By Sally Kohn
The first thing I noticed about Juan when I met him is his presence. For a young man, just graduated from high school --- that period when most of us were shy and awkward at best --- Juan is confident and vocal, the kind of person with clear potential to be a leader in whatever field he might choose.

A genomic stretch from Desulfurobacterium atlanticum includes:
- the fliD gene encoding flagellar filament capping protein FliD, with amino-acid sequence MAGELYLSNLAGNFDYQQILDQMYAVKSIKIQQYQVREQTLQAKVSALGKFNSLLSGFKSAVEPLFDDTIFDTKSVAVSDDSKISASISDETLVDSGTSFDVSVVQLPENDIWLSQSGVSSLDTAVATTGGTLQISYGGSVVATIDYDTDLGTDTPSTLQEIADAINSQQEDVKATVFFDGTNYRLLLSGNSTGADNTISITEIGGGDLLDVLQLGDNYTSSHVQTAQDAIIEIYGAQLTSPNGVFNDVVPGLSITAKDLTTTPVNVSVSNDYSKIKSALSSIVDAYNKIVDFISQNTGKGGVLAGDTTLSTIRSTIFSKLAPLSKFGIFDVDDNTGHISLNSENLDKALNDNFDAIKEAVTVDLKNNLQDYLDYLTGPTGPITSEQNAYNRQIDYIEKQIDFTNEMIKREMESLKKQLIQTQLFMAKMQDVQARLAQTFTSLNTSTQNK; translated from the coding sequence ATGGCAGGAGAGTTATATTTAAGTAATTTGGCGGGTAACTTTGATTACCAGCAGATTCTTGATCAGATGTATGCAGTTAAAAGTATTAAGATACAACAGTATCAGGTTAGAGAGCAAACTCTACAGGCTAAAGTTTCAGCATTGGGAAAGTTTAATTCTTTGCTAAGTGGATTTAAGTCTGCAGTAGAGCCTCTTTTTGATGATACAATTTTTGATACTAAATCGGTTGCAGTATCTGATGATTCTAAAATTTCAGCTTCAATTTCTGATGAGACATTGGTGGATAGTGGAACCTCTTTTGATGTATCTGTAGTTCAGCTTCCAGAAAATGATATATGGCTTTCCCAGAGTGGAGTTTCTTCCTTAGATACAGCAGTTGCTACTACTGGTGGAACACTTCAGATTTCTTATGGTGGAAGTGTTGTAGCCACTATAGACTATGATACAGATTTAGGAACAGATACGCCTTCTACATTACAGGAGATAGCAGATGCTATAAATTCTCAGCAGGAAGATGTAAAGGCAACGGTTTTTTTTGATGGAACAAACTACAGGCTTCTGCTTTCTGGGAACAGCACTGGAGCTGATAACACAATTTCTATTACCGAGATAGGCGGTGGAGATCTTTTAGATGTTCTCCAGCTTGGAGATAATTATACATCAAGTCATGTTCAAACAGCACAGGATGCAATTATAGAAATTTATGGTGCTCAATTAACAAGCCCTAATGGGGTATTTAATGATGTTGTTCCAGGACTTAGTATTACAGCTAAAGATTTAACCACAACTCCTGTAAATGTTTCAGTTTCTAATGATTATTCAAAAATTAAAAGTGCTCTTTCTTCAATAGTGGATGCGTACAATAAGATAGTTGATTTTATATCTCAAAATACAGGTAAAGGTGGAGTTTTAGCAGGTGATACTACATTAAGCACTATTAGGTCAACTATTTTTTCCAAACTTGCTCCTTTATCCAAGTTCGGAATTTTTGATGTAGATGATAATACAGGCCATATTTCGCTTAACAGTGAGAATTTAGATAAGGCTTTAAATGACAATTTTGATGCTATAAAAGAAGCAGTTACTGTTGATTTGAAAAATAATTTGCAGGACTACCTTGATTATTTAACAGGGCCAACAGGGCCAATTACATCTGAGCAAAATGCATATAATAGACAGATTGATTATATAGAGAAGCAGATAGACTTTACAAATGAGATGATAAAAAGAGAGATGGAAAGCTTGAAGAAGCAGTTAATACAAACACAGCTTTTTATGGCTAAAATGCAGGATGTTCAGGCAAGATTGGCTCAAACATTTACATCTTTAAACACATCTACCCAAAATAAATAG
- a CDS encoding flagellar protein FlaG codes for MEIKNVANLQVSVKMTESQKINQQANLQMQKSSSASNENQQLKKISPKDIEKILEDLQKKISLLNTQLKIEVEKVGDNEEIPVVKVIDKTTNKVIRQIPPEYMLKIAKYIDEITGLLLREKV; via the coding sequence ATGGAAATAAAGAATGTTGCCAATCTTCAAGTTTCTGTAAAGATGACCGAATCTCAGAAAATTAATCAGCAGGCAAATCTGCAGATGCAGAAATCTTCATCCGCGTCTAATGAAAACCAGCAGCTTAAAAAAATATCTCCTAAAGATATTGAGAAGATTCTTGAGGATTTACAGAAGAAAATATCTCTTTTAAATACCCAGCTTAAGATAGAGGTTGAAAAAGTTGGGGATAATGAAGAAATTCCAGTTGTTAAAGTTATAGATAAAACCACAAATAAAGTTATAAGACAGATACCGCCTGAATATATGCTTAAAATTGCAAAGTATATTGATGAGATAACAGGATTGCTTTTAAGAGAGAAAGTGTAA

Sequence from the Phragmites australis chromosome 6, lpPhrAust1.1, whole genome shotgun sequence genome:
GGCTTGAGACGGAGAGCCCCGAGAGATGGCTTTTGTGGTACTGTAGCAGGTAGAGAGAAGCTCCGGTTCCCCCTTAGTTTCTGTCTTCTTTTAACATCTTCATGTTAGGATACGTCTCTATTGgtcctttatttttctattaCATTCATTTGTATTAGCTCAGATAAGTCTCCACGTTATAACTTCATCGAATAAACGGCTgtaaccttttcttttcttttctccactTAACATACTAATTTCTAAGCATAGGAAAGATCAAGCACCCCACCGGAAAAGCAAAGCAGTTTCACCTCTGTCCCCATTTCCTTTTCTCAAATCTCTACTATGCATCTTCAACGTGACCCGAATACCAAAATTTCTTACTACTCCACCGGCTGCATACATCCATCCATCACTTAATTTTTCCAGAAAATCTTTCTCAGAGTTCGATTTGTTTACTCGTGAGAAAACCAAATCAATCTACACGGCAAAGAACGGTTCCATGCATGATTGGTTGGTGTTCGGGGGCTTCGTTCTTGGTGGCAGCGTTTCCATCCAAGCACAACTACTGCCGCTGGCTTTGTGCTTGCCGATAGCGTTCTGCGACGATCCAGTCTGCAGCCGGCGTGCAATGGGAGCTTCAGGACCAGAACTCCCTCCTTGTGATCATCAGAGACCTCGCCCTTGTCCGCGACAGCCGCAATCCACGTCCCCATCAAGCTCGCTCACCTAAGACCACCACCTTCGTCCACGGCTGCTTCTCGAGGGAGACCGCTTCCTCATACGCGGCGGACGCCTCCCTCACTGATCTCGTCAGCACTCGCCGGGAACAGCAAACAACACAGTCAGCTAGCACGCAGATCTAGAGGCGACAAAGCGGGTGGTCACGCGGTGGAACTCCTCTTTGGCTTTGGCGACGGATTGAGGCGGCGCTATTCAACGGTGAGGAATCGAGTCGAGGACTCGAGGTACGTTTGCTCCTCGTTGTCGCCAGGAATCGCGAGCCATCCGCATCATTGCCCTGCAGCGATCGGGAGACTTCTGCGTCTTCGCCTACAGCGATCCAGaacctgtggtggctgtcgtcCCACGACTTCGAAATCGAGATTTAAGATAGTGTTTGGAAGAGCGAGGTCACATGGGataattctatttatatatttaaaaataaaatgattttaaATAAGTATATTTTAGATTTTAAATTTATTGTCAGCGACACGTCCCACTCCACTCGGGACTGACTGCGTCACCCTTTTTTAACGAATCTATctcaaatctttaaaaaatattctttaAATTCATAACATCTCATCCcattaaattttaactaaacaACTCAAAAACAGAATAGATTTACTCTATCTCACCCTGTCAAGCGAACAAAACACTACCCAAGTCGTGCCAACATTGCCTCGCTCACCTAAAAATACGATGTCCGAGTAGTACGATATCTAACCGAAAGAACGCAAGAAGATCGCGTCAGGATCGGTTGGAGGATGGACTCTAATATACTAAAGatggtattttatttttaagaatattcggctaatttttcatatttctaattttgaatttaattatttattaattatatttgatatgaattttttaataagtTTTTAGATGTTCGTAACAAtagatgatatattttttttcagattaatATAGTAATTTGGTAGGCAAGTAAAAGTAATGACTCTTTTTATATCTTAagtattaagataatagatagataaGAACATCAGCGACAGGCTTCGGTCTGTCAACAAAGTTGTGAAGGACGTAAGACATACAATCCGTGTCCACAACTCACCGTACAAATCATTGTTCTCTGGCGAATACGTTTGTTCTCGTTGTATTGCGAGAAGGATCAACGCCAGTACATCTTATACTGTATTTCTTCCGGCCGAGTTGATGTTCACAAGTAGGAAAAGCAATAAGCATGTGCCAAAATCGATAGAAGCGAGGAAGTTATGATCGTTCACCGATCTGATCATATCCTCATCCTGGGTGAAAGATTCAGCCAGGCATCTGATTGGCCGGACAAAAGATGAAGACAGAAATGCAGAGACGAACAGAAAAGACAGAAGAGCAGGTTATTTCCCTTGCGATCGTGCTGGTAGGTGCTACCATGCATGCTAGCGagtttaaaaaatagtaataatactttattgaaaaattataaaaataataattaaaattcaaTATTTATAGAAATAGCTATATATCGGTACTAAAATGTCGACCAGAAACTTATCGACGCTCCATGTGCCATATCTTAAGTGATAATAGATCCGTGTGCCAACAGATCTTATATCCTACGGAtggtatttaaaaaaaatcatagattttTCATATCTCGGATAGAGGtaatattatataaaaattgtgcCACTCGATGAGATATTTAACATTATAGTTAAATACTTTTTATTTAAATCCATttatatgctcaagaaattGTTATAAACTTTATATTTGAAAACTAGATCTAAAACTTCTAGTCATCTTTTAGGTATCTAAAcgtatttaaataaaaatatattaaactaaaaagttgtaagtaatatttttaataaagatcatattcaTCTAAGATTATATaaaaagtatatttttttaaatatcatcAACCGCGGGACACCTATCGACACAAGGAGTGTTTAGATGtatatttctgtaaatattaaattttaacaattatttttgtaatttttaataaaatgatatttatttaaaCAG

The second thing you notice about Juan is the sadness in his eyes. His country, the only home he has ever known, decided his potential is irrelevant --- that no amount of talent and passion and vision and drive could ever overcome the fact that he and his family once crossed our nation’s borders without permission. It’s as though Juan the person doesn’t exist without Juan the paperwork. In our country, he’s treated as a number --- one to be reduced or feared.